12-Step Rehab Program in Colorado

While many people associate 12-step programs as something that happens after addiction treatment has ended, that doesn’t always have to be the case. While support groups like 12-step programs are vital to continued recovery after a person successfully completes treatment, these same 12-step programs can also be part of the rehab process.

At Spero Recovery Center we offer a 12-step rehab program in Colorado as part of our overall men’s residential treatment and recovery program. Keep reading to learn more about 12-step rehab programs and how they can help you or a loved one today.

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What Is a 12-Step Rehab Program?

A 12-step rehab program is a structured approach to addiction recovery that has been helping individuals overcome substance abuse issues for decades. The program is based on the principles and structure of the original 12-step program–Alcoholics Anonymous.

12-step rehab programs provide a framework for those struggling with addiction to achieve and maintain sobriety through a series of steps and principles. The ultimate goal of a 12-step program is to help guide individuals through the process of acknowledging their addiction, taking responsibility for their actions, and working toward recovery.

Types of 12-Step Programs

While Alcoholics Anonymous (AA) was the original 12-step program, the success of AA has led to the spinoff of numerous different 12-step programs each catering to specific types of addiction and recovery needs.

Below are some of the most well-known 12-step programs:


Alcoholics Anonymous is the most well-known of all the 12-step programs. It is also the original 12-step program.

AA was founded in 1935 by Bill Wilson and Dr. Bob Smith and was created to help those struggling with Alcohol Addiction. Since it was founded, AA has helped millions of people both here in the United States and around the world.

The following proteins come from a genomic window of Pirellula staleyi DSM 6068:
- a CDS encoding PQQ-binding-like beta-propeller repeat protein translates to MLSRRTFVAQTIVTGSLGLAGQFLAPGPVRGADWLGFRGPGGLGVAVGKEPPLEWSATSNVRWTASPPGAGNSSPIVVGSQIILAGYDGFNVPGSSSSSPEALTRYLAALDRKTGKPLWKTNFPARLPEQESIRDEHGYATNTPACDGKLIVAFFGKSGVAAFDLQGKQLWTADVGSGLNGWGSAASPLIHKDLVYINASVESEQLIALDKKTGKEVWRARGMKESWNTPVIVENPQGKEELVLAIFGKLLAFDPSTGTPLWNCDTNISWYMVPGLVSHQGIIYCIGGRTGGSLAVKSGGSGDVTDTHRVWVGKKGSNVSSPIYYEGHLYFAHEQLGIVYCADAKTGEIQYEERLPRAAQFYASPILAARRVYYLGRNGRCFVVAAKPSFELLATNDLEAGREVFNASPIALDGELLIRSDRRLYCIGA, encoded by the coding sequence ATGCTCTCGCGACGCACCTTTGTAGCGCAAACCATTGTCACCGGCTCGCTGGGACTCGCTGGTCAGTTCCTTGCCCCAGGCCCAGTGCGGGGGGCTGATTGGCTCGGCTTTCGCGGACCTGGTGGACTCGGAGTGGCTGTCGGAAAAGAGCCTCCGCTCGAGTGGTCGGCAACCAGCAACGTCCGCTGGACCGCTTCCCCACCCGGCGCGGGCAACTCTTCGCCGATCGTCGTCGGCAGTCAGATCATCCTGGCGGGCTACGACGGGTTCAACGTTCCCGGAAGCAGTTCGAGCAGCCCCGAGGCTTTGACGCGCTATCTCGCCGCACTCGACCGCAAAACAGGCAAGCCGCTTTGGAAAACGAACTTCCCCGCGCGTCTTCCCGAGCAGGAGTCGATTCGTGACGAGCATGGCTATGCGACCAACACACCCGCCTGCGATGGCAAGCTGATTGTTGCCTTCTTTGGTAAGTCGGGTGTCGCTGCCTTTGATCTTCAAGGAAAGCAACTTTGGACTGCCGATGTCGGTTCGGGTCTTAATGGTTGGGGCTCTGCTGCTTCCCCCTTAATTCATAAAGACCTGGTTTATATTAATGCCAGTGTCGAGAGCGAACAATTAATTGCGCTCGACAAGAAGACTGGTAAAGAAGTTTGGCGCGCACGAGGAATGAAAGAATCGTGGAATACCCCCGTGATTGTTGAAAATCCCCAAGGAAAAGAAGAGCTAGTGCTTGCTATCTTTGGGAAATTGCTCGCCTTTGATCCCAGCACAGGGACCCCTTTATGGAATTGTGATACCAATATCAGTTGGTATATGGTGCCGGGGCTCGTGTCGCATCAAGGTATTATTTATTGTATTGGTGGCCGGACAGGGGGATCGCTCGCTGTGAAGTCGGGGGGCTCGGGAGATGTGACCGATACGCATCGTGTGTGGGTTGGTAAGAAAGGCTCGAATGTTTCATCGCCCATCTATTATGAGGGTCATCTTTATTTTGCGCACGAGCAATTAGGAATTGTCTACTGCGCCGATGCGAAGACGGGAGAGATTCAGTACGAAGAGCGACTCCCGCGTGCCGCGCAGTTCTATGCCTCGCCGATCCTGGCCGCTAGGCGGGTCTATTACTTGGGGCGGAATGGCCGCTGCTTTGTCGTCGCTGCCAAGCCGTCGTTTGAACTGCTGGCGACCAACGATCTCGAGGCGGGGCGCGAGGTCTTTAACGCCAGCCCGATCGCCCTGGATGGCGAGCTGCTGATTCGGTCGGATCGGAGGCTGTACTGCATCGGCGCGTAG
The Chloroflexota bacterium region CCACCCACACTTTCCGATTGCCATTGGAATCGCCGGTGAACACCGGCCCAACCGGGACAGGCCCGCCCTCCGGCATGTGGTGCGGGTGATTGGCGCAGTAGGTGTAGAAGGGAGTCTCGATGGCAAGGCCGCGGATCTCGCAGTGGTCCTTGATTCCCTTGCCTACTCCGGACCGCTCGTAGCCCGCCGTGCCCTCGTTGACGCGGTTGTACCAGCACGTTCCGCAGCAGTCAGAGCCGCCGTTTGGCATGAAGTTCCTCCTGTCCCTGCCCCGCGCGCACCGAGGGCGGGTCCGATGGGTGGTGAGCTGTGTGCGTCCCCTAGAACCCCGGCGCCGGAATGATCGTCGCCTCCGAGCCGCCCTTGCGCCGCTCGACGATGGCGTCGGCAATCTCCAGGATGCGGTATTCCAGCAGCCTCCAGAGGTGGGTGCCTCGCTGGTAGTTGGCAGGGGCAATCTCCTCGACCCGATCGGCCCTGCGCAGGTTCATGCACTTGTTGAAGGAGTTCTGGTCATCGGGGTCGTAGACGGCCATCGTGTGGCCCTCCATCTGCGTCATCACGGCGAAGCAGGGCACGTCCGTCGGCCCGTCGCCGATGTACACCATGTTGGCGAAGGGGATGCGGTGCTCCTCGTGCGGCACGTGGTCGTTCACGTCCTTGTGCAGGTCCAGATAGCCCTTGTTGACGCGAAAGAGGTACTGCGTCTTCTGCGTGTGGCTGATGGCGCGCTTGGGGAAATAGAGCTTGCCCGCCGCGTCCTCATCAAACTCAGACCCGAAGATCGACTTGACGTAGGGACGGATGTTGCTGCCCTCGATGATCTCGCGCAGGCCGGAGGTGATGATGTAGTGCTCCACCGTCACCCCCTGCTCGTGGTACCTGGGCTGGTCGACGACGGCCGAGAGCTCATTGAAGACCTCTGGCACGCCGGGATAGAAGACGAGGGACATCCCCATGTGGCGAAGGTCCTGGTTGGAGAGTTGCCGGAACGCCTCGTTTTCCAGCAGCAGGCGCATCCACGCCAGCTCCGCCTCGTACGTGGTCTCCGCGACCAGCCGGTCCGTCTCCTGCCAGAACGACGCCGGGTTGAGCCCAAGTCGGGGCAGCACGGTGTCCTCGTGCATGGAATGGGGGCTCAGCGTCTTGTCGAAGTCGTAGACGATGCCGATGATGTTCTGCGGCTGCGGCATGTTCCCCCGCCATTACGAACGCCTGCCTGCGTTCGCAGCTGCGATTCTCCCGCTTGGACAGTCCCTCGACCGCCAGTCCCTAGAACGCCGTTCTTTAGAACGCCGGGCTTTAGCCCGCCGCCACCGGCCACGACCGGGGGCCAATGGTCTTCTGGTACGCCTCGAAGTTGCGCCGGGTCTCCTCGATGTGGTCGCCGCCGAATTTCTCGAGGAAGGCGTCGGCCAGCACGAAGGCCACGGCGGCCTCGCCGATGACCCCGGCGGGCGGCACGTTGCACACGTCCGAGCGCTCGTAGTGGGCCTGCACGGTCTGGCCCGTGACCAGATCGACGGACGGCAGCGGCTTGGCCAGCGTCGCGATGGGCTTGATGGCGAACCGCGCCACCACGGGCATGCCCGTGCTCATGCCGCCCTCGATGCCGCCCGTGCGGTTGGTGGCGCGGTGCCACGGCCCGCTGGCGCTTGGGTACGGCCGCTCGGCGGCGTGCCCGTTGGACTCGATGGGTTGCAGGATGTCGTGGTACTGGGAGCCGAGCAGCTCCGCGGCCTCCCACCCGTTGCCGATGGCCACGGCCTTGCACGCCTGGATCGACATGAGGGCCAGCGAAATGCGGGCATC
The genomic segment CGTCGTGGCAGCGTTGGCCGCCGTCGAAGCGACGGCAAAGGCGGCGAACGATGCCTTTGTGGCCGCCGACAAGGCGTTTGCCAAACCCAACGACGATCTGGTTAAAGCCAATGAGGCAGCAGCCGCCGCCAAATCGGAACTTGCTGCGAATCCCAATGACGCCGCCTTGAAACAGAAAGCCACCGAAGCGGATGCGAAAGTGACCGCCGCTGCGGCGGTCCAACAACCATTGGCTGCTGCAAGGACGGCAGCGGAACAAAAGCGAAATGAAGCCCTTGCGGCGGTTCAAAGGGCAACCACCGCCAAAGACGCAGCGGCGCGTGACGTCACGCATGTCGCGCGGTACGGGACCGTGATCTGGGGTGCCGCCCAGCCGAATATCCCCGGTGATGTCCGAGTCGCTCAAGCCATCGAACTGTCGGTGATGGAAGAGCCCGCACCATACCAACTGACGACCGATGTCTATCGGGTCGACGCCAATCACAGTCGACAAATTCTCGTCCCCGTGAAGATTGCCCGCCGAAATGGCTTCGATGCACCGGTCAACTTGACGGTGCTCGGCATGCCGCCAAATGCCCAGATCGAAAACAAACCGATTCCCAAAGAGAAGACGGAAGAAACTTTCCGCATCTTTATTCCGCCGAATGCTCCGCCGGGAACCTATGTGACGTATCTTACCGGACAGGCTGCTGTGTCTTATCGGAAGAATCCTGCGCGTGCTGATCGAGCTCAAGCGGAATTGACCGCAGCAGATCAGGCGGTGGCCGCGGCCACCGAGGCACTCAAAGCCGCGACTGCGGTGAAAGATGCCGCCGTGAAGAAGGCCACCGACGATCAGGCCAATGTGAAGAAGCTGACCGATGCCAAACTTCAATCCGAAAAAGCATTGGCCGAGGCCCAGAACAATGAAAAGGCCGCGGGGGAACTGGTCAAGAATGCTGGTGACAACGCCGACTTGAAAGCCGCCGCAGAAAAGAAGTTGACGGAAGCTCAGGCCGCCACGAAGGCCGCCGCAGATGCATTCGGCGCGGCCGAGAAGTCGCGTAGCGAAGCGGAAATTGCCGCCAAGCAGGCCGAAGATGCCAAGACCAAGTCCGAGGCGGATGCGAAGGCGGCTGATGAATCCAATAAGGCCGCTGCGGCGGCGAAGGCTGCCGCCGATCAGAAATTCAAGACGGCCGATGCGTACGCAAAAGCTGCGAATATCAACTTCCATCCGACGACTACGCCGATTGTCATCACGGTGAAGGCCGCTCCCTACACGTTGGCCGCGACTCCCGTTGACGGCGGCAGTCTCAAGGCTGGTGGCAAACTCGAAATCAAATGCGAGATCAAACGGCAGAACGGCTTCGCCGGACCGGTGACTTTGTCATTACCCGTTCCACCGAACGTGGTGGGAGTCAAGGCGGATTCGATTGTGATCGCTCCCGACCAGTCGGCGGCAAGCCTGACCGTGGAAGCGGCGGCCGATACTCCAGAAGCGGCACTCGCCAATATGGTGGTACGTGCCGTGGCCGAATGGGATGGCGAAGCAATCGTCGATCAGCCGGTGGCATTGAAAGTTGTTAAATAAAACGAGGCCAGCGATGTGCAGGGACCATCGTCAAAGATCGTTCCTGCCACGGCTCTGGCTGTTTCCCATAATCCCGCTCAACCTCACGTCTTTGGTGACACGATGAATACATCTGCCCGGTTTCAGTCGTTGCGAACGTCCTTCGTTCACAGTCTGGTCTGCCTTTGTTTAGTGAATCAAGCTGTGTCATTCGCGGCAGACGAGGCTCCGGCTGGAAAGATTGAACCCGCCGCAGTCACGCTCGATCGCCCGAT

Narcotics Anonymous is modeled after AA but is focused on individuals dealing mostly with drug and illicit substance addiction. NA offers a supportive community for those seeking recovery from various substances, including prescription medications, including prescription painkillers, as well as illicit and illegal substances.

12-step programs go beyond just substance addiction. They can also help those struggling with behavioral addictions. An example of this is Sex Addiction Anonymous.

Sex Addiction Anonymous is a 12-step program providing support for those suffering from a sex addiction as well as sexual-related issues. The program encourages participants to work through the root causes of their addiction and build healthier relationships and behaviors.

As the name implies, Gamblers Anonymous is meant for those struggling with a gambling addiction. GA addresses the compulsive nature of gambling and its devastating consequences while also helping participants regain control over their lives.

Overeaters Anonymous is designed for individuals struggling with compulsive overeating, binge eating, and other related eating disorders. Overeaters Anonymous helps participants develop a healthier relationship with food and promotes emotional and physical well-being.